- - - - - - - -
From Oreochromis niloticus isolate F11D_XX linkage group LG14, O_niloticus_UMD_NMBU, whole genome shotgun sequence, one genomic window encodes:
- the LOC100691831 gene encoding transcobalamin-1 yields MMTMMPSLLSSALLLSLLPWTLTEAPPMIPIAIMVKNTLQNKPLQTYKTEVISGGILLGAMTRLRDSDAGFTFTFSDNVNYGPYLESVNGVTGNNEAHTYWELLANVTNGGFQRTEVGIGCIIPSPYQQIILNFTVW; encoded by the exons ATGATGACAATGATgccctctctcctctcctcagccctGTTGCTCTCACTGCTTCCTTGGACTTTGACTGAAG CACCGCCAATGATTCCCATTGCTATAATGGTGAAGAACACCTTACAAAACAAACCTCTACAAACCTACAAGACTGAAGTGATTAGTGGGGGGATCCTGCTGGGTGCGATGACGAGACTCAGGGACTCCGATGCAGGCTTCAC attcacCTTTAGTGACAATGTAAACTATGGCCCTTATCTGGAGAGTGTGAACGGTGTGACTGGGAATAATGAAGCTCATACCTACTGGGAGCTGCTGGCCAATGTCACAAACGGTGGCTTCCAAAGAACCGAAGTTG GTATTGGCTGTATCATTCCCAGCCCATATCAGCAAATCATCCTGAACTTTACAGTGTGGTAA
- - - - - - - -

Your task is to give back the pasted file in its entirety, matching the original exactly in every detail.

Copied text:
From Oreochromis niloticus isolate F11D_XX linkage group LG14, O_niloticus_UMD_NMBU, whole genome shotgun sequence, one genomic window encodes:
- the LOC100691831 gene encoding transcobalamin-1 yields MMTMMPSLLSSALLLSLLPWTLTEAPPMIPIAIMVKNTLQNKPLQTYKTEVISGGILLGAMTRLRDSDAGFTFTFSDNVNYGPYLESVNGVTGNNEAHTYWELLANVTNGGFQRTEVGIGCIIPSPYQQIILNFTVW; encoded by the exons ATGATGACAATGATgccctctctcctctcctcagccctGTTGCTCTCACTGCTTCCTTGGACTTTGACTGAAG CACCGCCAATGATTCCCATTGCTATAATGGTGAAGAACACCTTACAAAACAAACCTCTACAAACCTACAAGACTGAAGTGATTAGTGGGGGGATCCTGCTGGGTGCGATGACGAGACTCAGGGACTCCGATGCAGGCTTCAC attcacCTTTAGTGACAATGTAAACTATGGCCCTTATCTGGAGAGTGTGAACGGTGTGACTGGGAATAATGAAGCTCATACCTACTGGGAGCTGCTGGCCAATGTCACAAACGGTGGCTTCCAAAGAACCGAAGTTG GTATTGGCTGTATCATTCCCAGCCCATATCAGCAAATCATCCTGAACTTTACAGTGTGGTAA